Kaliningrad Is Another Threat  

The Russians also field significant conventional and nuclear forces in the Kaliningrad exclave which shares a 185-mile border with Lithuania in the north and a comparably long border with Poland in the south. The Zapad military exercise in 2021 saw the Russian military working with Belarus to simulate an attack across the Lithuanian border. Now the Russians have even more troops and heavy weapons in Belarus. Moscow claims that this deployment is only for practice maneuvers with the Belarusian military.

Lithuania has reacted by tripling defense spending since 2013 and purchasing armored personnel carriers, air defense systems, and artillery. The Baltics in totality now have around 30,000 active-duty troops. All the Baltic countries spend at least two percent of their Gross Domestic Product on defense.

NATO Is a Big Help

NATO has responded by setting up multinational battalions in the Baltic states of around 1,000 soldiers. The United States usually has a rotational 4,500-size element in Poland and often sends in American soldiers as advisors and trainers to the Baltic forces. The United States has authorized $346.3 million in military sales to the Baltics since 2015, mostly for air defense capabilities. With no fighter planes of their own, the countries must depend on rotating detachments of NATO warplanes. NATO often has to intercept Russian fighters that commit incursions. The three Baltic nations want to jointly develop a multiple-launch rocket system by 2025.

What Is the Defense Strategy for the Baltics?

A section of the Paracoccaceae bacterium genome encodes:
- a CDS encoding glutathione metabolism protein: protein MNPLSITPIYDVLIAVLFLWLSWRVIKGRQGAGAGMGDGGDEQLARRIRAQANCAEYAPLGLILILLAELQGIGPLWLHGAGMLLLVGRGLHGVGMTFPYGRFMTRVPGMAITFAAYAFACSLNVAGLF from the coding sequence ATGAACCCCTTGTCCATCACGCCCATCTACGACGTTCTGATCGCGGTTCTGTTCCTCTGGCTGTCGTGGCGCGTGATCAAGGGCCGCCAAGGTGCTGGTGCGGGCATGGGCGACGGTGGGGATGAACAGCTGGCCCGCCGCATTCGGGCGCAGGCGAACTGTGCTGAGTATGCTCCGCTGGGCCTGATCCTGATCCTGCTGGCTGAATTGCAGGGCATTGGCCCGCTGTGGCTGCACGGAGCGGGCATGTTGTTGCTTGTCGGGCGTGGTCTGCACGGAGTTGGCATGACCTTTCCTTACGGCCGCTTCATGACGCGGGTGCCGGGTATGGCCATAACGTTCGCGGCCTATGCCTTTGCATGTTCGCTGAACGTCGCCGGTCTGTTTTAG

The military situation in the Baltics is tricky. Should the Americans decide to put a permanent force of troops in the Baltics, Vladimir Putin would cry foul and accuse the United States of further threatening Russia. This is not the time to provoke the Russians anymore because of the situation in Ukraine.

But the Baltics need help. NATO is doing, by all reports, all it can to backstop the three militaries that comprise the Baltics, yet a large force of Russian troops are at the doorstep, with a constantly threatening military posture. The United States is treaty-bound to respond if the Baltics are attacked.

Deterrence could be achieved if the Americans ever decide to keep a permanent force in Poland – the so-called “Fort Trump” plan – but this proposal crumbled over various disagreements on the details of force posture and construction needs of building a base in Poland.

The RAND simulated war games showed the world that the Baltics are at a military disadvantage against Russia. The situation will likely remain in status quo territory as long as Russia has troops in Ukraine as the United States and NATO prefer not to antagonize Putin further. A new Baltic defense strategy then will have to include more overall defense spending, purchases of new military hardware, enhanced partnerships with NATO, and the confidence that the United States will come to their aid if Russia ever attacks.

Now serving as 1945’s Defense and National Security Editor, Brent M. Eastwood, PhD, is the author of Humans, Machines, and Data: Future Trends in Warfare. He is an Emerging Threats expert and former U.S. Army Infantry officer. You can follow him on Twitter @BMEastwood.

Written By

Now serving as 1945s New Defense and National Security Editor, Brent M. Eastwood, PhD, is the author of Humans, Machines, and Data: Future Trends in Warfare. He is an Emerging Threats expert and former U.S. Army Infantry officer.